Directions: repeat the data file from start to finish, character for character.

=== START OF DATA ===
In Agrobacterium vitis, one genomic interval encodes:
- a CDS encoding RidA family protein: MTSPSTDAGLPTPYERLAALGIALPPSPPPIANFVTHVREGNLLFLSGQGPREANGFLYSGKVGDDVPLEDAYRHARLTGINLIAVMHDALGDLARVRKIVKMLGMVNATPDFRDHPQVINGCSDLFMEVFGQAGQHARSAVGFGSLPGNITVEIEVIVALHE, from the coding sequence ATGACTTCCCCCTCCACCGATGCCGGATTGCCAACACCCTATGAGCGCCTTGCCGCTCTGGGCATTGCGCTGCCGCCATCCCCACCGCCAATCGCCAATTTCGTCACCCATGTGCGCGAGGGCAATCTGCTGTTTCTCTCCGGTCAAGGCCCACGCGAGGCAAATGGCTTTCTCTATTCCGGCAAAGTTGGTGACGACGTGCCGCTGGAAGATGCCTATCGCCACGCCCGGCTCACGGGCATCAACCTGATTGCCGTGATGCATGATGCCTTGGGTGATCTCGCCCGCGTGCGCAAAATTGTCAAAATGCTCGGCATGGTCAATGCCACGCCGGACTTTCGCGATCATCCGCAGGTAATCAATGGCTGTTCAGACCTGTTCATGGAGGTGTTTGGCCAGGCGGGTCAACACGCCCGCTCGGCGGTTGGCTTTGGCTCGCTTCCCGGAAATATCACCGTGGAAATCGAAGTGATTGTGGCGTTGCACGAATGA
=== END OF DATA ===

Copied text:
In Agrobacterium vitis, one genomic interval encodes:
- a CDS encoding RidA family protein: MTSPSTDAGLPTPYERLAALGIALPPSPPPIANFVTHVREGNLLFLSGQGPREANGFLYSGKVGDDVPLEDAYRHARLTGINLIAVMHDALGDLARVRKIVKMLGMVNATPDFRDHPQVINGCSDLFMEVFGQAGQHARSAVGFGSLPGNITVEIEVIVALHE, from the coding sequence ATGACTTCCCCCTCCACCGATGCCGGATTGCCAACACCCTATGAGCGCCTTGCCGCTCTGGGCATTGCGCTGCCGCCATCCCCACCGCCAATCGCCAATTTCGTCACCCATGTGCGCGAGGGCAATCTGCTGTTTCTCTCCGGTCAAGGCCCACGCGAGGCAAATGGCTTTCTCTATTCCGGCAAAGTTGGTGACGACGTGCCGCTGGAAGATGCCTATCGCCACGCCCGGCTCACGGGCATCAACCTGATTGCCGTGATGCATGATGCCTTGGGTGATCTCGCCCGCGTGCGCAAAATTGTCAAAATGCTCGGCATGGTCAATGCCACGCCGGACTTTCGCGATCATCCGCAGGTAATCAATGGCTGTTCAGACCTGTTCATGGAGGTGTTTGGCCAGGCGGGTCAACACGCCCGCTCGGCGGTTGGCTTTGGCTCGCTTCCCGGAAATATCACCGTGGAAATCGAAGTGATTGTGGCGTTGCACGAATGA